But let's not ignore the connection between the scandal and another collegiate sport polluting the stench.
By selling huge stadiums, selling clothes, corporate sponsorship and media rights contracts, among other sources of revenue, big football and basketball teams are earning millions for their money. schools. These revenues are often used to finance all the sports activities of a school. Despite this shortage of money, the NCAA rules prohibit these football and basketball players from getting compensation above the value of a scholarship and tuition allowance. . At the same time, according to NCAA data, 55% of male basketball players attending the "Power 5" high schools (Big 10, Big 12, ACC, SEC and Pac-12) are black. Power 5 football players are black. The performances of these unpaid players, many of whom come from low-income families, often subsidize sports like tennis, where 48% of male players at power conferences are white and 12% are black. more exclusively whites, like men's water polo (82%) and women's rowing (75%). Only 2% of male water polo players and female rowers of the major conference schools are black.
The dynamics of unpaid and often low-income black athletes in high-income sports generating income that funds opportunities for, in general, white athletes with richer backgrounds in low-income sports such as water polo , is quite disturbing. Add to that the scandal, in which wealthy and often white families allegedly cheat sports opportunities that may not exist without the work of unpaid black athletes, and the case for rethinking the system becomes even stronger.
"This scandal is an example of corrupt, wealthy, mostly white parents, benefiting, in many cases, poor, unpaid black football and basketball players whose athletic talents have actually qualified them for admission," he said. Shaun R. Harper, Professor of Management. and executive director of the Race and Equity Center of the University of Southern California. "This is an example of systemic racism."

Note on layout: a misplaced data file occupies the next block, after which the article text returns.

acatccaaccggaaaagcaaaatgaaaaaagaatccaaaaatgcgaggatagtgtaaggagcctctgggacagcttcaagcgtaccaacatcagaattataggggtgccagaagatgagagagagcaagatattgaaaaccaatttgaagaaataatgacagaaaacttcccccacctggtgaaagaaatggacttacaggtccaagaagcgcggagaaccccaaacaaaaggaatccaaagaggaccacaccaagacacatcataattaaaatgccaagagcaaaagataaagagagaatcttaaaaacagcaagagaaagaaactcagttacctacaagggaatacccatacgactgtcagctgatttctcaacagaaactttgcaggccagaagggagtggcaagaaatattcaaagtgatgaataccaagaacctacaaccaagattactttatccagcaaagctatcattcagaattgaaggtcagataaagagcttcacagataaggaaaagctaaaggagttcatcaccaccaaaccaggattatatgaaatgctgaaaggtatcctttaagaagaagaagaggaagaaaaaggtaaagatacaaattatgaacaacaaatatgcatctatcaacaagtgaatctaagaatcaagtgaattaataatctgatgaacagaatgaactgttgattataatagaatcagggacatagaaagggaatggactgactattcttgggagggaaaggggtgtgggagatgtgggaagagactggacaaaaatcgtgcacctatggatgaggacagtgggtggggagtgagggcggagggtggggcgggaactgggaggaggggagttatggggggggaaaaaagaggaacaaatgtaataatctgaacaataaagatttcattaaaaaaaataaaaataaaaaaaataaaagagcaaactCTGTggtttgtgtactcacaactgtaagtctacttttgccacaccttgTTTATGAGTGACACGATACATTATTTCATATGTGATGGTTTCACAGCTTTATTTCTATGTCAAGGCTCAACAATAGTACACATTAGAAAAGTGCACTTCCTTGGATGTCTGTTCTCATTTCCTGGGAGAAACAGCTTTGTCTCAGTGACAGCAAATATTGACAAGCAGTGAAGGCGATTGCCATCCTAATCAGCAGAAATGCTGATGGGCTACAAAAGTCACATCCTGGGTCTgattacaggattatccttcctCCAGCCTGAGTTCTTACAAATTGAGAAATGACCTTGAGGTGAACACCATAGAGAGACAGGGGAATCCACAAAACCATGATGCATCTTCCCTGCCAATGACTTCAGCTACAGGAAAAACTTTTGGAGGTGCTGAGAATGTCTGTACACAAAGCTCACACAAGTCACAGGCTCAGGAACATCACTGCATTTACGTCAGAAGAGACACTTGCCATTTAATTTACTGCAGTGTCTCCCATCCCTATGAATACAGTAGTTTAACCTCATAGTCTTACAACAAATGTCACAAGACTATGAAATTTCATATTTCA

At the Harper's School, for example, Donna Heinel, Deputy Director of Athletics at the USC, has received more than $ 1.3 million in bribes to falsify the sporting history. more than two dozen students who wanted to be admitted to the school, according to a complaint filed in federal court in Boston and unsealed. 12th of March. Many students do not even practice the sport for which they were "recruited". According to the lawsuit, Heinel reportedly introduced the daughter of a parent – Napa Valley winemaker, Agustin Huneeus, also charged – a competitive water polo player; his sports profile contained a picture of someone else practicing the sport. USC water polo coach Jovan Vavic reportedly received $ 250,000 in payments for his team to nominate two students as recruits. USC dismissed Heinel and Vavic. According to the indictment, Ali Khosroahin, former coach of USC women's football, and Laura Janke, assistant coach of women's football, received about 350,000 US dollars for their football club Private refers to the children of four Singer clients as USC recruits, even though none of them has played football.
The controversy goes beyond any school.